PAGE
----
This understanding has been resoundingly vindicated during the last two decades.  It is fairly certain that no government that will emerge following the 2014 general elections can be anything else except a coalition. The question, however, remains as to who will lead such a coalition government? 


There are many who would be most comfortable if this question resolves itself into a solution of bipolarity – led by either the Congress or the BJP.  Imperialism would be happy because both display a very strong inclination to play the role of its subordinate partner. The pundits of neo-liberal economic reforms would be more happy since there is very little choice between the policies of economic reforms between the BJP and the Congress. 


Such commonalities apart, the people of our country have emphatically confirmed their belief and allegiance to the secular democratic foundations of modern India. On this score, they find the BJP’s pursuit of the RSS political agenda of communalism as being an anathema.  This is the irresoluble contradiction that plagues any coalition led by the BJP.  If the coalition has to be strong enough to command the numbers of a majority, then the BJP would have to put its core communal agenda on the back-burner.   On the other hand, unless the communal agenda is aggressively pursued as directed by the RSS, the BJP would not be able to either consolidate or expand its own political base. This contradiction is already reflecting itself in the choices being considered by the BJP for their prime ministerial candidate based on their illusory hopes of winning the forthcoming election.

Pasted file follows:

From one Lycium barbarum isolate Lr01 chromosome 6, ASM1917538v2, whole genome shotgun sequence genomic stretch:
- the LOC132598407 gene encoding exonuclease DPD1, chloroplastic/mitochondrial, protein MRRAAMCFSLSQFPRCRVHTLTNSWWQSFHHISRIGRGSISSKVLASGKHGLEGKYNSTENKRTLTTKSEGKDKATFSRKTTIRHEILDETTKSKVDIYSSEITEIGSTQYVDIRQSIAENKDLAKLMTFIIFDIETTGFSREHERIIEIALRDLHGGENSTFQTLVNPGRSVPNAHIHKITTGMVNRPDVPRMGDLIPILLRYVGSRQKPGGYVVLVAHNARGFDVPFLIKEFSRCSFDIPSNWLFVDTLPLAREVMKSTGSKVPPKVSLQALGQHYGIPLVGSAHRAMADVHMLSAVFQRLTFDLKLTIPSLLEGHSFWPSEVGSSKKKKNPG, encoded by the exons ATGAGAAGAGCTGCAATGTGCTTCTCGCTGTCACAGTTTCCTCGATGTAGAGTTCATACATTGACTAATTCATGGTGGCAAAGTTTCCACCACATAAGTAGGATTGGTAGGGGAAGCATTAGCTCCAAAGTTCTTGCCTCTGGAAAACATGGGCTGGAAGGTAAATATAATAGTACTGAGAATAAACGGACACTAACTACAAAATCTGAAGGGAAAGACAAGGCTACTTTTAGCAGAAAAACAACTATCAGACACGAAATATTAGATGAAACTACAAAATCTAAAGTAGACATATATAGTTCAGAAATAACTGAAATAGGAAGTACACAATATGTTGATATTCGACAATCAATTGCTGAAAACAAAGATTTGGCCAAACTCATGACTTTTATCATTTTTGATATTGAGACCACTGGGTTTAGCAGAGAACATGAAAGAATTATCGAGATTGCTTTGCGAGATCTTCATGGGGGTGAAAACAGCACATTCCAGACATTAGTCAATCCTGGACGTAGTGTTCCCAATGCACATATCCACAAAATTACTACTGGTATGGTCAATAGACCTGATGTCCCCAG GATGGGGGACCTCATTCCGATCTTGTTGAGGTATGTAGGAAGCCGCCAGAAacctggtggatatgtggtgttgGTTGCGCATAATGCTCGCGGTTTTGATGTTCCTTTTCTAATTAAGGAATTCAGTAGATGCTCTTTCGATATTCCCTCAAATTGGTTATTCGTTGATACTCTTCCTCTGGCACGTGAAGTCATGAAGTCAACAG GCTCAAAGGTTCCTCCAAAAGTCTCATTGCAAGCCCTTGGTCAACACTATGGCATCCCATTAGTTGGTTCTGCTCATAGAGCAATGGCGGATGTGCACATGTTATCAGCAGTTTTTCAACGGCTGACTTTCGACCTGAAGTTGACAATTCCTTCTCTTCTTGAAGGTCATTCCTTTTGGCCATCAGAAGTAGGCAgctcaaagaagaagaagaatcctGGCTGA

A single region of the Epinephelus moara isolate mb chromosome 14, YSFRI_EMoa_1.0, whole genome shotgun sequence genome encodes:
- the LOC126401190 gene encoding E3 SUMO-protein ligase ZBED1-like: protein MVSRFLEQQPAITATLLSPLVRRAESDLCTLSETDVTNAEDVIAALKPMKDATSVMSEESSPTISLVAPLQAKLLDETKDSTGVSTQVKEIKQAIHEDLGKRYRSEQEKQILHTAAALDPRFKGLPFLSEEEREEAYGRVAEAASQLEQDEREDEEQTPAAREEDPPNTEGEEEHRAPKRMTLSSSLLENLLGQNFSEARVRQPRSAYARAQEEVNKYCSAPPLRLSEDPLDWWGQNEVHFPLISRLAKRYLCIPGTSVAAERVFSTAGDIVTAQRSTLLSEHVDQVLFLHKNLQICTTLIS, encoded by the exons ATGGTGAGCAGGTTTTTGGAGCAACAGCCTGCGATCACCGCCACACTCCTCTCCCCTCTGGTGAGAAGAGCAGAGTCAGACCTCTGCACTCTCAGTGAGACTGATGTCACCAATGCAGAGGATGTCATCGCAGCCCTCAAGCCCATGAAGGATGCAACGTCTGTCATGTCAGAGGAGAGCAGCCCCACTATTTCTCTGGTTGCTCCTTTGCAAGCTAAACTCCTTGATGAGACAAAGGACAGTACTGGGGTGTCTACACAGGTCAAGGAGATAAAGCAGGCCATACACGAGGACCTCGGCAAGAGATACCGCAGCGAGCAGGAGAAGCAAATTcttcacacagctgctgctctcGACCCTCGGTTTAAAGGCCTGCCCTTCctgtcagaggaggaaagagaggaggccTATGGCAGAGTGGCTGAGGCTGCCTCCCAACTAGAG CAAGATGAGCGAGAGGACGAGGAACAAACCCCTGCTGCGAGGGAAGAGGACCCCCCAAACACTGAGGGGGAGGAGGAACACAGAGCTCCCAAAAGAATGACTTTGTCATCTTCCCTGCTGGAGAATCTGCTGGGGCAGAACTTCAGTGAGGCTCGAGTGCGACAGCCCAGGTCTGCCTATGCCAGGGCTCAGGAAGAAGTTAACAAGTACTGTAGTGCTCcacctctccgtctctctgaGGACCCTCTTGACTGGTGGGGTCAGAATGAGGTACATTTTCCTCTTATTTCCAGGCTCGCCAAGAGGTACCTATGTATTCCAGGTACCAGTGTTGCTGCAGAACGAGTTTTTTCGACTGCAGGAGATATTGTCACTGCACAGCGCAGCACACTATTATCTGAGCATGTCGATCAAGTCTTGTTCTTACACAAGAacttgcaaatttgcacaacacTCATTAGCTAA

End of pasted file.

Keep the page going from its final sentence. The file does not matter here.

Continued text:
Amidst all such speculations concerning political permutations and combinations, the real aspirations of the people do not receive adequate attention.  The reason why parties like the SP that continue to bailout this Congress-led UPA government talk in terms of a third front is precisely because there is pressure from the SP’s own political and social base for a  change that will provide people some relief from their present miserable conditions of existence.  The economic slowdown, the relentless rise in prices of all commodities, the deepening agrarian distress – are all combining to mount unprecedented agonies on the people.  The people’s cries for relief and a better livelihood find such political expressions of a `third front’ government. 


However, the moot point is that the much needed relief which the people are hoping will not come merely from a non-Congress non-BJP government.  Relief can only come through alternate policies.  What the people require, therefore, is not merely an alternate government but a government that can implement an alternate pro-people policy direction. 


The recently-concluded CPI(M)’s Sangharsh Sandesh Jatha had highlighted such alternate policies which can provide the basic right to every Indian to live without hunger and to be provided with education, health, jobs and shelter.  The jatha showed that the country has the necessary resources to ensure that every Indian enjoys these rights.  However, these resources are currently either being looted through mega corruption scams or are being siphoned through policies that are designed to further enrich the rich and impoverish the poor.  It is these policies that need to be changed.


Such a change in the policy trajectory in the country can be achieved only by mounting massive pressure on our ruling classes by strengthening the popular struggles. It is with this objective that the CPI(M) has given a call for countrywide mass picketing in the second half of May which will assume the character of a massive civil disobedience movement.  Such intensified struggles must put the necessary pressure on the ruling classes to change the policy direction.  Simultaneously, such struggles must enforce that the non-Congress non-BJP secular parties give up their political opportunism of forming a front merely for the sake of sharing the spoils of office but for forming a front for a government that will implement alternative policies which will significantly improve the livelihood conditions of our people and create a `Better India’ for all Indians. 


(March 26, 2013)